I have had plenty of time to contemplate this postcard to you. Most of the day in fact, as I’ve wasted that long trying to get to the bottom of what ought to be a rather simple cross-border railway problem.
Later this week – on Thursday 8th October – I am due to travel from Berlin to Brussels. Then, booked on the same ticket, I travel onwards to London on Friday 9th October. Unfortuntately on 9th October there is a complete rail strike in Belgium – as explained in depth by both Eurostar (whose train I’m taking to London – screenshot of their info here), and Belgian railways SNCB (screenshot here).
The thing is my ticket is booked with Deutsche Bahn. And their website about disruptions mentions ICEs and Thalys, but not Eurostar (screenshot of the relevant section here). And that despite the fact that DB not only sells, but also heavily advertises its London Spezial tickets.
To work out how to rebook my ticket, I started by contacting DB on Twitter, and was told they had no information, and that I needed to call DB’s service centre. The call centre told me they had no information, and hence I needed to go to a station. So I headed off to Berlin Südkreuz (lucky I live quite near it). There DB’s employee told me, after lots of tapping away at a keyboard, and heavy sighs, that there was nothing that she could do. DB, she said, had no information about my Eurostar train being cancelled in its systems. I pointed at the printout of SNCB’s website I had brought along with me, but it was to no avail – so long as the train is not cancelled in DB’s system, she said, there is nothing that can be done.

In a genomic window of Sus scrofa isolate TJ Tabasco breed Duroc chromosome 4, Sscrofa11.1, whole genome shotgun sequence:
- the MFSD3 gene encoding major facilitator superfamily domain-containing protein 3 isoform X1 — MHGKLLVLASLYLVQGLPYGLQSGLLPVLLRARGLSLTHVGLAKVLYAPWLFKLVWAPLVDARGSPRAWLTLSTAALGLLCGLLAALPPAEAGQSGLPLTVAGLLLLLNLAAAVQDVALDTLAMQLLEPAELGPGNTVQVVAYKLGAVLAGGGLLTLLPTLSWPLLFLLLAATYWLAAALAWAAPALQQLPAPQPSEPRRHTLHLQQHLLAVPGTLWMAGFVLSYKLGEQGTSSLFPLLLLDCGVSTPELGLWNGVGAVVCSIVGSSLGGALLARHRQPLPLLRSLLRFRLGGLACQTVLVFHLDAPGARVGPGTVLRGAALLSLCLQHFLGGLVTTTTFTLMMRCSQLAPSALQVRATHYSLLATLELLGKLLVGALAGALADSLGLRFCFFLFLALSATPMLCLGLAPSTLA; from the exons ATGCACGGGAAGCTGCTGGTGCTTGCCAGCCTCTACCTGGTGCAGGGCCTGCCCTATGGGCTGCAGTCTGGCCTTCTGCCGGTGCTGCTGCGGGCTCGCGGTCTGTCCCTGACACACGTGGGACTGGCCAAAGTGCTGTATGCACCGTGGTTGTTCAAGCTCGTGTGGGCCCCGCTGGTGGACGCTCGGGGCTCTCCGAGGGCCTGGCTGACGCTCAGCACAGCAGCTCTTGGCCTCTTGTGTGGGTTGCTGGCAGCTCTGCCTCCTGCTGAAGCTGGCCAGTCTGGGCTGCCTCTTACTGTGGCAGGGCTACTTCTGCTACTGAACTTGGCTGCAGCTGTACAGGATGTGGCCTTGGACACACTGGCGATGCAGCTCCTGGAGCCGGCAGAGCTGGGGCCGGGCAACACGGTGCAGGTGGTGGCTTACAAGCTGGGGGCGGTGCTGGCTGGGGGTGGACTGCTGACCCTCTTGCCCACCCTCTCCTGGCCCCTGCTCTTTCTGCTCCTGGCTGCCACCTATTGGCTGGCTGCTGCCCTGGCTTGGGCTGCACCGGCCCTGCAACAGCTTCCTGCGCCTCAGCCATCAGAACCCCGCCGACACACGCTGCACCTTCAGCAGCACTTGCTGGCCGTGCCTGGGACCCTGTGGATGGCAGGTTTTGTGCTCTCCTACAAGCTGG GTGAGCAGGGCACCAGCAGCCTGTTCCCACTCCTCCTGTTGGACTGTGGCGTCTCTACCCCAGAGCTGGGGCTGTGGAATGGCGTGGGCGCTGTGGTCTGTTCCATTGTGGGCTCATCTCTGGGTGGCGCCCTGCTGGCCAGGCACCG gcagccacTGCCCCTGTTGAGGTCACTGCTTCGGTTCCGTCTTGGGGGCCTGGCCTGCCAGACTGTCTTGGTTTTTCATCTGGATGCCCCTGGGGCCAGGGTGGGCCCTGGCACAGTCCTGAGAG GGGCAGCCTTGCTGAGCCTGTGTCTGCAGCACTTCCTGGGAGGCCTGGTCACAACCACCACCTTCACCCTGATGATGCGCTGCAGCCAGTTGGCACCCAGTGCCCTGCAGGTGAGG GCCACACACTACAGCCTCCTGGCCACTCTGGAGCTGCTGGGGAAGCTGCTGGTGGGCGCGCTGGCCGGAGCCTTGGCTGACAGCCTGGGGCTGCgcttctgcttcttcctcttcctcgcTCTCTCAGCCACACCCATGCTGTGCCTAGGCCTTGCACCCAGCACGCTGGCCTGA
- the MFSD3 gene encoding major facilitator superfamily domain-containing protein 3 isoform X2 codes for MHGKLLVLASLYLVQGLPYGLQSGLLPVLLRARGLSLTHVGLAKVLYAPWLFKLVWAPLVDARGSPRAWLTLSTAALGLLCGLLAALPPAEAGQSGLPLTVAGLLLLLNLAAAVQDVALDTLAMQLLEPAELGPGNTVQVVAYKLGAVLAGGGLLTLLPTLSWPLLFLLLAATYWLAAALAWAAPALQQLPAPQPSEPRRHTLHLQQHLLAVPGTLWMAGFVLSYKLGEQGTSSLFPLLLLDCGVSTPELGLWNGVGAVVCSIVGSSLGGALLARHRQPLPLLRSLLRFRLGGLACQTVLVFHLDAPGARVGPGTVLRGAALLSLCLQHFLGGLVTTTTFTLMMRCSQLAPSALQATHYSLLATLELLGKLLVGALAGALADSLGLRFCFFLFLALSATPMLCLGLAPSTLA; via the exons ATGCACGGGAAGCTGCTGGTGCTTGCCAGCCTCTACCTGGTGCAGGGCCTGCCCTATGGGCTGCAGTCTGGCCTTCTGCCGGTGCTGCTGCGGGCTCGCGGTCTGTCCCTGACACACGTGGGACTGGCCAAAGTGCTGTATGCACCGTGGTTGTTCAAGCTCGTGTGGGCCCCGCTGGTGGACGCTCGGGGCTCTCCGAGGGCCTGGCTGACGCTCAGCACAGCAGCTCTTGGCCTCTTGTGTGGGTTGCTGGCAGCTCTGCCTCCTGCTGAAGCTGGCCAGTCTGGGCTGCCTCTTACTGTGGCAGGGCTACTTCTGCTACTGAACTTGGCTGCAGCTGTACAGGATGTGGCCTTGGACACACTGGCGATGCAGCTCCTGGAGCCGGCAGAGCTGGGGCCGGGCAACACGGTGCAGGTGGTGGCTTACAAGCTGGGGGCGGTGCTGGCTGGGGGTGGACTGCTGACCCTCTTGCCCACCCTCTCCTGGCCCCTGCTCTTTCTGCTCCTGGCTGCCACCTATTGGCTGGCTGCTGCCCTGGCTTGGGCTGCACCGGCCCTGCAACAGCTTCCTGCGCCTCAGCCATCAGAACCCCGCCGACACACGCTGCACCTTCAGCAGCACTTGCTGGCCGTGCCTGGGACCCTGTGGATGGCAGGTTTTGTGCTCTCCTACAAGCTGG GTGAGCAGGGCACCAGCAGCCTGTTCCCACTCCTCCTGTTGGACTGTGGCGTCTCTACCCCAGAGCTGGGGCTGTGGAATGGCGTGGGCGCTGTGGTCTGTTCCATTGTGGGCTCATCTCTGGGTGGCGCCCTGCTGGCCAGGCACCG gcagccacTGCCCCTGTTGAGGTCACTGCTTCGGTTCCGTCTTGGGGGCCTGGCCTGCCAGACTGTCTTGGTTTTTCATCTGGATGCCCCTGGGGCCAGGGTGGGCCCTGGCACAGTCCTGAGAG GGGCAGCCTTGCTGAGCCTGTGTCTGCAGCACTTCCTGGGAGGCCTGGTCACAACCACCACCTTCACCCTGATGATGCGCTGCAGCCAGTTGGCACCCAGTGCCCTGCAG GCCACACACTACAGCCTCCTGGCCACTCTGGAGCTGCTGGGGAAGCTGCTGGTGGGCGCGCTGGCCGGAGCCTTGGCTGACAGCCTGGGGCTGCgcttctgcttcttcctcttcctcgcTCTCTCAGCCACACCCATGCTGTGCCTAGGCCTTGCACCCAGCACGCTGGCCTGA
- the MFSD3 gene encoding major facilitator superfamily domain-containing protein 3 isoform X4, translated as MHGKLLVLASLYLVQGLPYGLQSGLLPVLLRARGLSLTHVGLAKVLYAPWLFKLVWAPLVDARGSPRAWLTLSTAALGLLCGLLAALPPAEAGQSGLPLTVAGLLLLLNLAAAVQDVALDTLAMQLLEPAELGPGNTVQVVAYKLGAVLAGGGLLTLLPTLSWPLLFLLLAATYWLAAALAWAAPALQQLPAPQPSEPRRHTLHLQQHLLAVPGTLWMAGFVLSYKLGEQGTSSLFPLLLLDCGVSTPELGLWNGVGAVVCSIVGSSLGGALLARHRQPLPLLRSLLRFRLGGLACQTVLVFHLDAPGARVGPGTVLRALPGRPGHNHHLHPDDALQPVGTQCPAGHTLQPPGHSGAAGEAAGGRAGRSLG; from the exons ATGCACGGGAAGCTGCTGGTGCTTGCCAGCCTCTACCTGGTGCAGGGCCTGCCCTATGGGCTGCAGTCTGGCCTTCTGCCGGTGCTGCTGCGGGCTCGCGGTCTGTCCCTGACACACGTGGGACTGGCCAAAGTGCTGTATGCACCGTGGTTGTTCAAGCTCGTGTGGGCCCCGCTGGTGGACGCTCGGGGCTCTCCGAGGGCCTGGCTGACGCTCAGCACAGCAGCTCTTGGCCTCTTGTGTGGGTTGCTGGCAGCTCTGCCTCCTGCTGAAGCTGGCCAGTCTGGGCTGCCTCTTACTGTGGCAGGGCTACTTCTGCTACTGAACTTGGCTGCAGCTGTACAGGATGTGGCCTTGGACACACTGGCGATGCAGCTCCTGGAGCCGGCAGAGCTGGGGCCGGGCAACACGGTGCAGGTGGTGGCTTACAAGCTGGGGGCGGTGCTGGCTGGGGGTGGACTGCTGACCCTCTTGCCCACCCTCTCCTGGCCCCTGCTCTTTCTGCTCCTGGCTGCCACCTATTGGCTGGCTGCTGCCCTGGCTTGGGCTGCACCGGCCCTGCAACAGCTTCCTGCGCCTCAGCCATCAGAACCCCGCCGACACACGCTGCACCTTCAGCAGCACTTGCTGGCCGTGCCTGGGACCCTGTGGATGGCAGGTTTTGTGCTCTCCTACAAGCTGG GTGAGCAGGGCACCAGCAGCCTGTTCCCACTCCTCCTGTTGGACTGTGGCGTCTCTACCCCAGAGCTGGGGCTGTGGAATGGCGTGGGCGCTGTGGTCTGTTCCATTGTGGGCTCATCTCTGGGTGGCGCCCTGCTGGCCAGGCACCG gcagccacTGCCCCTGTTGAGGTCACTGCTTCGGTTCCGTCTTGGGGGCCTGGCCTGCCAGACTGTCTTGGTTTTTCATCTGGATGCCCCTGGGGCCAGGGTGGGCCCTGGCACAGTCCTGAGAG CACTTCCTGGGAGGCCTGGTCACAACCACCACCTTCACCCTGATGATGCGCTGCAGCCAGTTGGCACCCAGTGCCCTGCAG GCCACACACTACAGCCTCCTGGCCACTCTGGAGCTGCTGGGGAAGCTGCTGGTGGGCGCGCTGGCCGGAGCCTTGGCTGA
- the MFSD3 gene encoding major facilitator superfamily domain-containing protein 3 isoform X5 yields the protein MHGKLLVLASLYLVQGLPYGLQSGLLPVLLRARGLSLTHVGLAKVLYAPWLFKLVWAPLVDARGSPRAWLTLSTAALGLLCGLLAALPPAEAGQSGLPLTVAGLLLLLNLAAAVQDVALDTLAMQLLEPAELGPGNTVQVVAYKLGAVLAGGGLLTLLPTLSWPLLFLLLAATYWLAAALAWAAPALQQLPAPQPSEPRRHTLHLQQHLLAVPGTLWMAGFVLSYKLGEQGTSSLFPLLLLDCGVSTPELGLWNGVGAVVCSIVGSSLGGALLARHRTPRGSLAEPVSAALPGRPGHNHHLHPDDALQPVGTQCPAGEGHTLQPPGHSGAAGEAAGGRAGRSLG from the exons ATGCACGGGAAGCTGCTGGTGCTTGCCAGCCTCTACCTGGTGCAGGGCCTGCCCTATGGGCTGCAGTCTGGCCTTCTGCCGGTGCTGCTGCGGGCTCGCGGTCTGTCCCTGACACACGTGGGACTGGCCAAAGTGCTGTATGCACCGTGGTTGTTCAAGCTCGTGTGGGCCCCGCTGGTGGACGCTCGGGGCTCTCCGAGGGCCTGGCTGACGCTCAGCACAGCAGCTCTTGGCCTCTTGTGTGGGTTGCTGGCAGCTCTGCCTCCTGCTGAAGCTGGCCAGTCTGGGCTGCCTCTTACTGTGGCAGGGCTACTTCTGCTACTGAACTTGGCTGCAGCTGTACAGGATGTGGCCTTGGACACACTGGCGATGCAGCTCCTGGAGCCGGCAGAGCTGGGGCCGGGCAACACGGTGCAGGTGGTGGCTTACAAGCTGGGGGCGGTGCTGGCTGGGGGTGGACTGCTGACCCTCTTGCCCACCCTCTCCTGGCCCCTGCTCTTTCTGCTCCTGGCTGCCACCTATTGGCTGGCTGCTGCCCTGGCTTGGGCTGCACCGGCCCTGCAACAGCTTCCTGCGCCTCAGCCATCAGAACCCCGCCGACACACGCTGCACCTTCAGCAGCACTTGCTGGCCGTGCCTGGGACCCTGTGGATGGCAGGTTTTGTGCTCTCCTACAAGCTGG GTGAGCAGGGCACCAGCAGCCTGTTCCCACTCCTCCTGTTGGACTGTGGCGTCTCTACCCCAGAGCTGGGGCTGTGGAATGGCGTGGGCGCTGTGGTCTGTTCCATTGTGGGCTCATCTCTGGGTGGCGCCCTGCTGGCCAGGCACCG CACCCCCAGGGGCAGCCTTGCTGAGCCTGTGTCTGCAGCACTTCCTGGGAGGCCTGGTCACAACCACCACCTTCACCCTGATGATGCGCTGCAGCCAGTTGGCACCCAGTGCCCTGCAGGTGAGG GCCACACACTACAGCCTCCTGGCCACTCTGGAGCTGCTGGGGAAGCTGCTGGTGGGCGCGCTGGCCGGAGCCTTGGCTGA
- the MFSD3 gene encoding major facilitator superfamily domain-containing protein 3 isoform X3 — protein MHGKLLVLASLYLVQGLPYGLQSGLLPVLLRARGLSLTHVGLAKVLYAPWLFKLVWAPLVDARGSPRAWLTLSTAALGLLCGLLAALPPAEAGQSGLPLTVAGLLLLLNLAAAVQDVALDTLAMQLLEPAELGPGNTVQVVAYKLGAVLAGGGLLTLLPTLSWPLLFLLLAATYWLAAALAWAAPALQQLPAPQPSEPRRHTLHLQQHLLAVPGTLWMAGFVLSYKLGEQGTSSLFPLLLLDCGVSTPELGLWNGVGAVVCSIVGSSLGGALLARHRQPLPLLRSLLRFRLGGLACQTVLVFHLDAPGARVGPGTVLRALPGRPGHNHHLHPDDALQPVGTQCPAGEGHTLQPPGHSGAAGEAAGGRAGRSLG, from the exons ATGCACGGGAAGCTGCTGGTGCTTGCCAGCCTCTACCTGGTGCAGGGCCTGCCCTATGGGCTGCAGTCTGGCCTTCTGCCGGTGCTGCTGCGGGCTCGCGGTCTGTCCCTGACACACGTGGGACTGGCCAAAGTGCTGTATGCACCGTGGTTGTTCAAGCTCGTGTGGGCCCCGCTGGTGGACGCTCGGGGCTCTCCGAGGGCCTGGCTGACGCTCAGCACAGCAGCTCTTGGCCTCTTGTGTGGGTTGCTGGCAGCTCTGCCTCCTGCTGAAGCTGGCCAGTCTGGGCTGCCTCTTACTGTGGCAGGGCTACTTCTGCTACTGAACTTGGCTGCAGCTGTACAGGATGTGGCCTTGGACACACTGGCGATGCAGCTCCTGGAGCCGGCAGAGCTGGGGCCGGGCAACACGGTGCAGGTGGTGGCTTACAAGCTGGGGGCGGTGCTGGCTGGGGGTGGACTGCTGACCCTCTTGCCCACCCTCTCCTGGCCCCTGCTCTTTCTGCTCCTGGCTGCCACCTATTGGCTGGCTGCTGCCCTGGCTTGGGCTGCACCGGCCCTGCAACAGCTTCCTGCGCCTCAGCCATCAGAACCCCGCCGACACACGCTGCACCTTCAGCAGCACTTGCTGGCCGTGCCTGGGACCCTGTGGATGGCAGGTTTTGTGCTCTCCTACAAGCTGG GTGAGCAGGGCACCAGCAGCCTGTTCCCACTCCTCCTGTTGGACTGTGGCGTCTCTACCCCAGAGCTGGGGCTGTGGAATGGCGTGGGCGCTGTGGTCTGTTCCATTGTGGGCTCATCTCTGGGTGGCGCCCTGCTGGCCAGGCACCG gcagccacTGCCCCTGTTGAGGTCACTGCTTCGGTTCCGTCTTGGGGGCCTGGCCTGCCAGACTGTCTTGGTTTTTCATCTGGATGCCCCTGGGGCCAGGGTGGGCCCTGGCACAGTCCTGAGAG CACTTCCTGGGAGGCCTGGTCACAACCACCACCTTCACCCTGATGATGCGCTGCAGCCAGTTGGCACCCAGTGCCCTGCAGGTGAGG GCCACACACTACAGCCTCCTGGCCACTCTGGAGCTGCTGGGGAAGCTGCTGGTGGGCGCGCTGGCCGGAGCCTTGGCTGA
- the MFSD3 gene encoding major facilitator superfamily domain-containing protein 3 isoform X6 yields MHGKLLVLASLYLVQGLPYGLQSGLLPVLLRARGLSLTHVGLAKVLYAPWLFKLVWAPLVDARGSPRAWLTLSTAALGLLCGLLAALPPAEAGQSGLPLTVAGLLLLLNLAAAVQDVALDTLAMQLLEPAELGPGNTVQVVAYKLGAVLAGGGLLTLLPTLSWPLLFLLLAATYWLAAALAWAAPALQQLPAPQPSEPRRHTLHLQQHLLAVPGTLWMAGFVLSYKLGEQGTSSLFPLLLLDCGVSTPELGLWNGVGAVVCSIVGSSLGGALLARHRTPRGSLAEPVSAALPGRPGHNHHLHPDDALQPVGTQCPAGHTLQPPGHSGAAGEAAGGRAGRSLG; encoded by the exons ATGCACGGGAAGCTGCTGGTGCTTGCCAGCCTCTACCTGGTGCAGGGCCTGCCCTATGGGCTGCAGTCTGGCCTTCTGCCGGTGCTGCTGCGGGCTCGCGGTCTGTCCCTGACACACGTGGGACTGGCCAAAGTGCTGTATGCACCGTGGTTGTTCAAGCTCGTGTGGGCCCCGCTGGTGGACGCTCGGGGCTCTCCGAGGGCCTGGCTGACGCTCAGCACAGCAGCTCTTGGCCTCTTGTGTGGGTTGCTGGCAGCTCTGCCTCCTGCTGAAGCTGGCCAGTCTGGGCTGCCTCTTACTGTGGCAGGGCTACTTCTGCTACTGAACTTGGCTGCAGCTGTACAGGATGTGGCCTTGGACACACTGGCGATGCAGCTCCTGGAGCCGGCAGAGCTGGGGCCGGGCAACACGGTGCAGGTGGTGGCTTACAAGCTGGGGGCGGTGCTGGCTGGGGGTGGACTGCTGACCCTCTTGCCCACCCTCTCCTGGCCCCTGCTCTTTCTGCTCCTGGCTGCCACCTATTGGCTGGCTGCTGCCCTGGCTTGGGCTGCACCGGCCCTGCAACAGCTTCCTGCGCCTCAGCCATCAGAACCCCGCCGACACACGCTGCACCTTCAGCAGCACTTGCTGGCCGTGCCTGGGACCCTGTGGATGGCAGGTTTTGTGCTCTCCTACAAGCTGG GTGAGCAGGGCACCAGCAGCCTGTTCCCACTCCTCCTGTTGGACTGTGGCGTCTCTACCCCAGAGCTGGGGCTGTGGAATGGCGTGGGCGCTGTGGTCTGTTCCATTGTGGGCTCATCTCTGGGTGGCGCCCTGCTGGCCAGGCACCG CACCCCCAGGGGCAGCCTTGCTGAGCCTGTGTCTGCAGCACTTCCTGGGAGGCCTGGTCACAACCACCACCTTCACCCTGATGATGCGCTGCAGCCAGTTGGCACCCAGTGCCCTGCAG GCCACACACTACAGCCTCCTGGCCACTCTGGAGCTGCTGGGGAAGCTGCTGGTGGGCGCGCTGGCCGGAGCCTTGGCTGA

Anyway, she went on, what are we supposed to do here, in DB, when the strike is in Belgium? Well sorry DB, you sell tickets for through trains, so you have to have a system in place for what happens when things go wrong! What am I supposed to do as a customer? Buy a new ticket, at last-minute prices, because DB refuses to put Eurostar’s cancellations into its systems?
Look at this way, Violeta. Problems occur. Strikes happen. We, EU-wide rail passengers, understand that. But when I, the passenger, have more information about a strike in Belgium than the whole of German railways does, do you not think that is rather bizarre? If EU-wide rail booking is to be possible, then the EU needs to make sure an EU-wide problem notification system accompanies that. Otherwise passengers are going to loose out, just as I did today.
And you know what, Violeta, the biggest irony of all is that on my return journey through Brussels I am even working for your Commission DG, chairing a panel on smart mobility at the Open Urban Day on 14th October. Bit odd to be talking of smart mobility when it takes a passenger’s tweet to try to get DB and Eurostar to communicate with each other.
Now in the end this whole thing may be solved, because – even though they don’t have to – the kind folks at Eurostar’s customer service are looking into the issue for me, and I am confident it will work out in the end. But don’t you think this whole thing shows your model for competition among the EU’s railways leaves a lot to be desired?
Safe travels until next time,
(Note: this is the latest in the series of Rail Postcards to the Transport Commissioner – formerly Siim Kallas, now Violeta Bulc. The whole series can be found here.)